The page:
Jake: The two boys, Finley and Russ, have lost three parents between them. Neither of them has a mother. And that’s what Quentin is going on about. This is a story about kids trying to cope in the world without their parents. And for those of you who don’t know Quentin and Jason’s story, their parents were killed in a car accident two years ago.

Quentin: This book unhinged me.

Jason: We were both finishing it last night in our rooms upstairs. We have rooms across the hall from each other. At a certain point we didn’t even bother trying to pretend we weren’t bawling our heads off.

Quentin: Quick understands set up and payoff, and when the payoff came, it shredded me emotionally.

Jake: The book is set in Bellmont, PA. I don’t even know if that’s a real place or not, but it’s a rough town. The characters are poor. The story is narrated by Finley. He comes from a mob controlled Irish neighborhood and is the only white player on the high school basketball team. This book is as much about basketball—

Quentin: I would challenge that. Quick very much sets basketball up to be a source of personal growth and achievement, learning how to be a team player and all that crap, but then he flips it and exposes the insanity of putting a game before the people we love. That was one of my favorite parts of the book.

Jason: There’s a lot of talk about basketball. I know absolutely nothing about the sport, but it didn’t stop me from enjoying the story.

Jake: Finley lives with his dad and his grandfather, who has no legs. His mom’s absence is not explained at first. Finley doesn’t talk much. He has a girlfriend named Erin, who accepts his silence and loves him. They dream of getting out of Bellmont.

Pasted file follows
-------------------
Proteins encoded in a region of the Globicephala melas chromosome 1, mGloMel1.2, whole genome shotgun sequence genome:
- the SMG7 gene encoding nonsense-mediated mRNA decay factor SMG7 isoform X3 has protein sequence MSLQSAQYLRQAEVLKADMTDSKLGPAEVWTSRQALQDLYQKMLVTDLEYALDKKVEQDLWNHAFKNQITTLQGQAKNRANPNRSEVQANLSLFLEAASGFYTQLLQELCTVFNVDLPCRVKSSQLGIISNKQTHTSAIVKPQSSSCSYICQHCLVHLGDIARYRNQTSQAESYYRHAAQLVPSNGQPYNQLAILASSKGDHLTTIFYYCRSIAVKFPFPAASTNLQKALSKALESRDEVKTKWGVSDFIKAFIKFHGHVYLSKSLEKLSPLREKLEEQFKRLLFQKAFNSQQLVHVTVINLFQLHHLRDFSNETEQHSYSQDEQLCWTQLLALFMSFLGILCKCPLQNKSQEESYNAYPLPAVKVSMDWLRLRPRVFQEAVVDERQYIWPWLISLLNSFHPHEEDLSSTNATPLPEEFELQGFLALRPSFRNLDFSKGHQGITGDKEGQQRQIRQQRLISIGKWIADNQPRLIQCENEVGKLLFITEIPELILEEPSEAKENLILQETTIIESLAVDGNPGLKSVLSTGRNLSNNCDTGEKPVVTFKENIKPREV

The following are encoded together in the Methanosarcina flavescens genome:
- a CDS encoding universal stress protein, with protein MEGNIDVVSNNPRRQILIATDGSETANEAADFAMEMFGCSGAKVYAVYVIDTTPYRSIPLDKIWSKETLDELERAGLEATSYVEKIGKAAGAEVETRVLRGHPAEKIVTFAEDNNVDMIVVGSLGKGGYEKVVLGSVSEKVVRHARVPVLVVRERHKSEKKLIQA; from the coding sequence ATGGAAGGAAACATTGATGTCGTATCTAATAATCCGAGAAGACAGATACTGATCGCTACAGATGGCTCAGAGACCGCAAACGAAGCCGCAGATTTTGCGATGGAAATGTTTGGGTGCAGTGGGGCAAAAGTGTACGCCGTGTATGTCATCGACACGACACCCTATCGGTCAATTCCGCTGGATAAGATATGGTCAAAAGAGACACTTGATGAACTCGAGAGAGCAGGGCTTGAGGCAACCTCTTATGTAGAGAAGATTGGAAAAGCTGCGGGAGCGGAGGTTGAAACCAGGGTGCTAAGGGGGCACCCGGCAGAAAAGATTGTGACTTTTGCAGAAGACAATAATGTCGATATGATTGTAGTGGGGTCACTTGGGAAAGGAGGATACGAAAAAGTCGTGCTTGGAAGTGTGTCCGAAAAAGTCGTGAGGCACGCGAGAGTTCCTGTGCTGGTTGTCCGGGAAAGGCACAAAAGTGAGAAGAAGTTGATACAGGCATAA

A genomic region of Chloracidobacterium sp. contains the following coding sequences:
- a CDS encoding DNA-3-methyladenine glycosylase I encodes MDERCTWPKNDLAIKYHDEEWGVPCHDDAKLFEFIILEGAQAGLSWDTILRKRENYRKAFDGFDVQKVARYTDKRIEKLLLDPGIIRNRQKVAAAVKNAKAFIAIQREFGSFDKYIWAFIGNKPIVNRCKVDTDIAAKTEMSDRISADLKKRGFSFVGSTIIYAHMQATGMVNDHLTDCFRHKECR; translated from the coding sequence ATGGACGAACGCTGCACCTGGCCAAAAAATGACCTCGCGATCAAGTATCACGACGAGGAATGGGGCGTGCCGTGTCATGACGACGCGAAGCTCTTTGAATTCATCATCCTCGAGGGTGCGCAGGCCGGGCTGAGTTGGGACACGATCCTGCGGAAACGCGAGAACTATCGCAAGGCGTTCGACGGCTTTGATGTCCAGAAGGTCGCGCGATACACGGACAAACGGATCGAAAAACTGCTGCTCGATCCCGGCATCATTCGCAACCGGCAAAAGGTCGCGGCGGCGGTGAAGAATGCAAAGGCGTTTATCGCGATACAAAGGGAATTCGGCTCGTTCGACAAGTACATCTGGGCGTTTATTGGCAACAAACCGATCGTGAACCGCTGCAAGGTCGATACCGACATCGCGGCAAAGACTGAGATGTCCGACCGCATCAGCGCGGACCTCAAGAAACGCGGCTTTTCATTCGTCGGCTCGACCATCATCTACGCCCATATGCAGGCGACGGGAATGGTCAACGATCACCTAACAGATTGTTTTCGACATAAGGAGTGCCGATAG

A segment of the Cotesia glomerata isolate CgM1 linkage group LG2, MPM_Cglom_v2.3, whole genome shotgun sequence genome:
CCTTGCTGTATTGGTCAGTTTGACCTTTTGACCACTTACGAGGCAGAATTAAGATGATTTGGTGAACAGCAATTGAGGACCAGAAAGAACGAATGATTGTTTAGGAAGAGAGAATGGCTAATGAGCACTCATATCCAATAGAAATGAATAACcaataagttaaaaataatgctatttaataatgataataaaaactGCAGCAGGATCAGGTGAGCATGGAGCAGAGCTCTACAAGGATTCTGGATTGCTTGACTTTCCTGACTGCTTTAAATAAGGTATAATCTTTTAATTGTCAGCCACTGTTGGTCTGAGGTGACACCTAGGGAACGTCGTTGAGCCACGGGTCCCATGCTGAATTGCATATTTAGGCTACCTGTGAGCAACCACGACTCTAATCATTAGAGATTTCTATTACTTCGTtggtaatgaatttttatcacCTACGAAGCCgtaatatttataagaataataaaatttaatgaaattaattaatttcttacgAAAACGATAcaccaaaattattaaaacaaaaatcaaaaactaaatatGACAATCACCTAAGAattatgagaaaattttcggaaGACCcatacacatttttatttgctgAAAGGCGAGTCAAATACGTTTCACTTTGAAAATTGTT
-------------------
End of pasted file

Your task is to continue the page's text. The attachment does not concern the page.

Quentin: Erin reminds me a lot of Dakota.

Jason: I can see that. They both know how to hang without talking all the time.

Jake: Then along comes Russ, whose parents were recently murdered. I don’t know how to describe Russ.

Quentin: I do. He’s what I would have been were it not for my brothers and Travis. He’s stepped out of reality in order to keep breathing. He calls himself Boy21 and talks about being from outer space. His whole psyche is splintered. Nothing makes sense, except the glow-in-the-dark stars he has plastered to his ceiling. When he turns off the lights and looks up, he imagines his mom and dad are among those stars. There’s no comfort for a boy who has lost his parents. Not at first, at least. Only escape.

Jason: The basketball coach, who I wanted to slap half the time, asks Finley to watch out for Russ at school, and the two become friends.

Jake: And that’s about all the plot you’re going to get from us.

Quentin: Except at 66%, the story takes a left turn that I wasn’t crazy about at first.

Jason: Me either. I was ready for things to start getting better at that point.